What's gone wrong for Mariners during September swoon?

September 18th, 2023

SEATTLE -- The Mariners knew that their September slate wouldn’t be easy, even in the wake of their historic August ascent. Sunday’s 6-1 loss to the Dodgers served as the latest, and starkest, reminder that their path to the postseason would always require a sustained climb.

Seattle was swept for just the third time this season and the first since early June in Arlington. With it, the club tumbled further out of a postseason position with just two weeks remaining.

  • Games remaining (13): at OAK (3), at TEX (3), vs. HOU (3), vs. TEX (4)
  • Standings update: The Mariners (81-68) trail the Rangers (82-67) by a game for the third AL Wild Card spot. Seattle is 2 1/2 games behind the Astros (84-66) for the AL West lead.
  • Tiebreakers: Win vs. Houston; losing vs. Texas (1-5); likely win vs. Toronto.

Making matters more troubling was that Los Angeles, which celebrated its NL West title into the late hours the night prior, rested most of its starters and deployed a bullpen game, making this matinee as seemingly winnable as any contest on this 2-4 homestand.

The loss was Seattle’s 11th in 16 games in September, over which it has a minus-16 run differential. Across the AL, only the White Sox and Angels have worse records this month.

Here is a look at what’s gone wrong:

Lacking the timely hit
The Mariners weren’t short of traffic this week, but they largely were unable to cash in.

After J.P. Crawford took ownership for the Nos. 1-3 hitters all striking out with runners on in the eighth inning on Saturday, the shortstop ripped an RBI single with the bases loaded in the second inning on Sunday. However, Julio Rodríguez grounded out to the pitcher before more damage could be done, and the Mariners went scoreless the rest of the way.

On Sunday, they went 2-for-10 with runners in scoring position to drop their September OPS in those situations to .599 (fourth lowest in MLB) after posting a .772 mark in August. Moreover, their 64 runs scored in September are fifth fewest in MLB.

“I don't think it's for lack of effort, and I don't think we're swinging at that many bad pitches,” manager Scott Servais said. “There will be one or two per at-bat that could hurt you. Sometimes you get outexecuted, you get beat.”

Pitching hiccups
has been the Mariners’ “stopper” throughout the second half, but he became the latest Seattle starter to stumble this month, pitching just five innings on Sunday while surrendering five runs on seven hits and a walk. His issue was hard contact, including two homers.

“We needed [to win],” Gilbert said. “This one was a really big game and we needed a better performance. So, it's frustrating. Not much I can do now, just try to clean it up. We've got very big games ahead of us. So it's tough to just say, but try to move on.”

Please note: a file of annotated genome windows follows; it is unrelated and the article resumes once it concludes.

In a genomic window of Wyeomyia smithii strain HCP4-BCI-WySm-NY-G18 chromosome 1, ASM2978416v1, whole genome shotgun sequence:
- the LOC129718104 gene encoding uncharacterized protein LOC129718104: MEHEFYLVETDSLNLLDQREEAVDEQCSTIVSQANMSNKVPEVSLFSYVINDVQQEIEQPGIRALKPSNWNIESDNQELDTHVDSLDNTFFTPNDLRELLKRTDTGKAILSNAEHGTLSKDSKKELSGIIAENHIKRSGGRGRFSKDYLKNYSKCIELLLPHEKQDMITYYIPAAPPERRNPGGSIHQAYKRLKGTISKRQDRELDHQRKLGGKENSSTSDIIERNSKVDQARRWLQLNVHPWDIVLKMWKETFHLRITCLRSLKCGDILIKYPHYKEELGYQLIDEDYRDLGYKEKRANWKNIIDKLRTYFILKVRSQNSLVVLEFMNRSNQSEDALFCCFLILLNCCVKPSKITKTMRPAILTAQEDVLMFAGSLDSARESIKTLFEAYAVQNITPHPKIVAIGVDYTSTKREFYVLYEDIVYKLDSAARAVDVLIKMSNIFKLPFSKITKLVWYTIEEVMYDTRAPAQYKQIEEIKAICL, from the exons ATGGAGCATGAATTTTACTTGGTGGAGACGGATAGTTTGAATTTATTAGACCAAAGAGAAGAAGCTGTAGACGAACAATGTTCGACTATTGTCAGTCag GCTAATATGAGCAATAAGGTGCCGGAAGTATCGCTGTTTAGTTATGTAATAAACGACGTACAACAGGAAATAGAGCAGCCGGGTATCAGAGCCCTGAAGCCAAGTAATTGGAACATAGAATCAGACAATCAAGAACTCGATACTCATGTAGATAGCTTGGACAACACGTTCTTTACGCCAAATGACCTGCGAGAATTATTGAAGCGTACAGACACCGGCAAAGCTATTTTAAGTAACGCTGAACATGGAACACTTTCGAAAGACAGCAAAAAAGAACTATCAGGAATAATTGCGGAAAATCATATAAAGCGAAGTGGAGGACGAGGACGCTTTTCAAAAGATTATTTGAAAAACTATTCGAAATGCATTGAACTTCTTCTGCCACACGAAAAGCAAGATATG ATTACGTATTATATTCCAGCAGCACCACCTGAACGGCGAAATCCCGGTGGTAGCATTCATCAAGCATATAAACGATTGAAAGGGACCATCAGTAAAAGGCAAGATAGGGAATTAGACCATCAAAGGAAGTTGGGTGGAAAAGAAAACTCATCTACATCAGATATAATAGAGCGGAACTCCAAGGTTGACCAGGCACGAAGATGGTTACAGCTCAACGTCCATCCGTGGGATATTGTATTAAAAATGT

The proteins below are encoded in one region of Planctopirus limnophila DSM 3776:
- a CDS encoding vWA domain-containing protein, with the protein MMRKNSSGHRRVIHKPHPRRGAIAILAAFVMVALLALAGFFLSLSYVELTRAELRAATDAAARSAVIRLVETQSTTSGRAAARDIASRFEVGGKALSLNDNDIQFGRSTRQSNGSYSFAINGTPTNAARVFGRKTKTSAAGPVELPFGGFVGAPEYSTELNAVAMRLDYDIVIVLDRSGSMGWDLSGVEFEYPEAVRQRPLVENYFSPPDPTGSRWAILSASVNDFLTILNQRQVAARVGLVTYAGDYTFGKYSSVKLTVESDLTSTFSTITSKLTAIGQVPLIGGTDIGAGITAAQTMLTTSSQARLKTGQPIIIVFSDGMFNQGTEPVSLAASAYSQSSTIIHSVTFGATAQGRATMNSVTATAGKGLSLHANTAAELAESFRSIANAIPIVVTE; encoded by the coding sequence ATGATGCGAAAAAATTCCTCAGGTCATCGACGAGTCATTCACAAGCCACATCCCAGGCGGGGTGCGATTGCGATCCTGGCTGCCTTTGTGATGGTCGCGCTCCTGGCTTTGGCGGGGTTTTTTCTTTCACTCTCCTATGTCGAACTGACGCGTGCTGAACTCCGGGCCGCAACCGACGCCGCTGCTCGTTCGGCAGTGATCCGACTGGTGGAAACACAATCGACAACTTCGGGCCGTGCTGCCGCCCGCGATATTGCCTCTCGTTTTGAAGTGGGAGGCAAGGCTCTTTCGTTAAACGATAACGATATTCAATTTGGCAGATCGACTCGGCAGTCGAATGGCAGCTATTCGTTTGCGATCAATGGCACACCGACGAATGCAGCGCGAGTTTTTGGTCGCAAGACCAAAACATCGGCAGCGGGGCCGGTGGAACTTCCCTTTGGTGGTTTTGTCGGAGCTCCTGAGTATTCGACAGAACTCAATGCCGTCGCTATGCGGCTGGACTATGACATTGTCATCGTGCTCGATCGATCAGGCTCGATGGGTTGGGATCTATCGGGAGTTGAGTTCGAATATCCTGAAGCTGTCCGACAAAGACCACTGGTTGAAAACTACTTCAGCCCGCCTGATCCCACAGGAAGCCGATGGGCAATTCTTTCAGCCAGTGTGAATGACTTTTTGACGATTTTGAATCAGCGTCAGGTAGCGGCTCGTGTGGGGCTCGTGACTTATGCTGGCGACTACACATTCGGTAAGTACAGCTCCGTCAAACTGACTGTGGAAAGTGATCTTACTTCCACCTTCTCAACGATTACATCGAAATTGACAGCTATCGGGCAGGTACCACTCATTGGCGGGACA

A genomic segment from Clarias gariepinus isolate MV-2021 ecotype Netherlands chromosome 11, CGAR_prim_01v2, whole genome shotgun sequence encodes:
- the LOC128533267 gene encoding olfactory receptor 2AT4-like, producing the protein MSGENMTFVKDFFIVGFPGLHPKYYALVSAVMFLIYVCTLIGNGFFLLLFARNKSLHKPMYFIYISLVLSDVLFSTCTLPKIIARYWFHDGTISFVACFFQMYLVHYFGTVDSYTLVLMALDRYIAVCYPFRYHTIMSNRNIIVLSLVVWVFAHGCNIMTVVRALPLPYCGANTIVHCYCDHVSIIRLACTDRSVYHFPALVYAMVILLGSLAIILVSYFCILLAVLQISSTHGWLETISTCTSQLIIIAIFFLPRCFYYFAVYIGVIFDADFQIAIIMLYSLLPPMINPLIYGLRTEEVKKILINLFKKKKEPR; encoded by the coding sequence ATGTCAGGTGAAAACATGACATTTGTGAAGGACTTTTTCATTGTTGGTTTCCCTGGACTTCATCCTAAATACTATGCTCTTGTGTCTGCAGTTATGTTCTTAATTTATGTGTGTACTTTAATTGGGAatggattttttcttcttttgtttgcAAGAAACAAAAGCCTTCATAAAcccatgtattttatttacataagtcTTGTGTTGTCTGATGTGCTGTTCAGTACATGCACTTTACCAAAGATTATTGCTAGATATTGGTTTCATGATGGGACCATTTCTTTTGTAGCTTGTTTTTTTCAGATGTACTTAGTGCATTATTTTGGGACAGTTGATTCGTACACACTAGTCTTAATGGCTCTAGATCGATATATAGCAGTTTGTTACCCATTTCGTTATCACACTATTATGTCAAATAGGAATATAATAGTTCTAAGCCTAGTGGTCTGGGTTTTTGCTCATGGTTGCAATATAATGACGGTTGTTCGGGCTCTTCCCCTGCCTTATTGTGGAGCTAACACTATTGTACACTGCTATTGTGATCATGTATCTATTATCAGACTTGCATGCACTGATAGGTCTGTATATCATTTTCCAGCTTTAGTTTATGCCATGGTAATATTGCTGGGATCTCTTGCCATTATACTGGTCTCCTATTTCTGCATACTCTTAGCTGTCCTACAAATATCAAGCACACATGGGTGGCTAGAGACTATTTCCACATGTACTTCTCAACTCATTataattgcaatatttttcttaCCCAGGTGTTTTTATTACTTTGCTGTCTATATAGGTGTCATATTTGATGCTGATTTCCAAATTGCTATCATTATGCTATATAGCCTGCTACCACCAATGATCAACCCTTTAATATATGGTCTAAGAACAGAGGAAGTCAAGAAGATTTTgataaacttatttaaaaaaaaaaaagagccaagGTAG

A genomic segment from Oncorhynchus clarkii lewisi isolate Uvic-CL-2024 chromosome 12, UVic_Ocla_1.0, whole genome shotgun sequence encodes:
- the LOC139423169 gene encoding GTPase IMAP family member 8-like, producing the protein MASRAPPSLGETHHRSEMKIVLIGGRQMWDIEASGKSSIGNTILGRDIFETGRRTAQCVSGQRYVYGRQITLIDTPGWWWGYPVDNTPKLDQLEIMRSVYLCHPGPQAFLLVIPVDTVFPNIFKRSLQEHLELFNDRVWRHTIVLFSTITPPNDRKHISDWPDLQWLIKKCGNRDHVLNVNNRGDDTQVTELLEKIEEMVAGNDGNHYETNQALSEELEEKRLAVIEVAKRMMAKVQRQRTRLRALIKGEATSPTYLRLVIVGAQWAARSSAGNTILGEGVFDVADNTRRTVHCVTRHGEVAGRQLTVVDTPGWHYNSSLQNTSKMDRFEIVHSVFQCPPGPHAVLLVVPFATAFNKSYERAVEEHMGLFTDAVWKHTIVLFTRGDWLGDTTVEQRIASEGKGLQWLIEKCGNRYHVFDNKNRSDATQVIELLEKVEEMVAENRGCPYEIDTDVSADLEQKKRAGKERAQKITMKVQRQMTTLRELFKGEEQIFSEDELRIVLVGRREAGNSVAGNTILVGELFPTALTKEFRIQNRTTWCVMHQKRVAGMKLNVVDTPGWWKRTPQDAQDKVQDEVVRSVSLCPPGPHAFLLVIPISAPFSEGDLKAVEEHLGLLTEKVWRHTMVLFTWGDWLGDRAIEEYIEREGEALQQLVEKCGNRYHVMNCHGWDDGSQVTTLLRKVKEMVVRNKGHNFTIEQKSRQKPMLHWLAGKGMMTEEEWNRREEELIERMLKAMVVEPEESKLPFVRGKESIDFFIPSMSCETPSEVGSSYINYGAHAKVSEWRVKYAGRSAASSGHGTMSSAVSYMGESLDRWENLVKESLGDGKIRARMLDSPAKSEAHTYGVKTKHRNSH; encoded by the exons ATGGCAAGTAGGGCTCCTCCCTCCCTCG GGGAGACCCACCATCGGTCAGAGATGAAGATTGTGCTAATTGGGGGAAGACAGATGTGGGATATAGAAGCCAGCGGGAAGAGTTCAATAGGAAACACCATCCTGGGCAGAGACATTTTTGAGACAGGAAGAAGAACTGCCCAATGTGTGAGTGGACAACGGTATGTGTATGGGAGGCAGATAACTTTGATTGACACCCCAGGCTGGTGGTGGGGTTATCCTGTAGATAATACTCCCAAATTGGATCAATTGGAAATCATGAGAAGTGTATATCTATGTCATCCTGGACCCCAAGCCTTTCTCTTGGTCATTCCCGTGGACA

The Mariners’ rotation rebounded some on this homestand, particularly thanks to scoreless starts from rookies Bryan Woo and Bryce Miller, along with the 17th quality start from Luis Castillo. But beyond Gilbert, George Kirby is still searching for answers after a month-long stretch in which he has a 6.00 ERA, as the Mariners have lost his past four starts. Either of those two would line up behind Castillo for any postseason Game 2.

The bullpen has bounced back after a tough road trip that ended Sept. 10. Yet overall, a pitching staff that has been among MLB’s best all year in September has a 4.57 ERA (18th in MLB) and entered Sunday worth 0.6 wins above replacement for the month, per FanGraphs -- ranked 23rd in the Majors.

Tougher opponents
There’s also the blunt reality that September baseball presents far more challenges. Contending teams are looking to push through to the postseason, while clubs out of it typically deploy younger players looking to make a strong impression for 2024. The Oakland club that awaits the Mariners on Monday falls into the latter category and just this week won a series in Houston.

The Mariners have also been tasked with a tougher schedule than their relatively light August, when they played only six of their 27 games against teams above .500. Only two of their series came against teams currently holding or within a game of a playoff spot. But in September through the end of the season, 20 of Seattle’s 29 games have been or will be against teams above .500. Six of those series are against teams currently holding or within a game of a playoff spot.

This final stretch ends with a 10-game gauntlet beginning Friday, when the Mariners exclusively face Texas and Houston to finish the year. Essentially, Seattle’s playoffs will begin a week and a half early.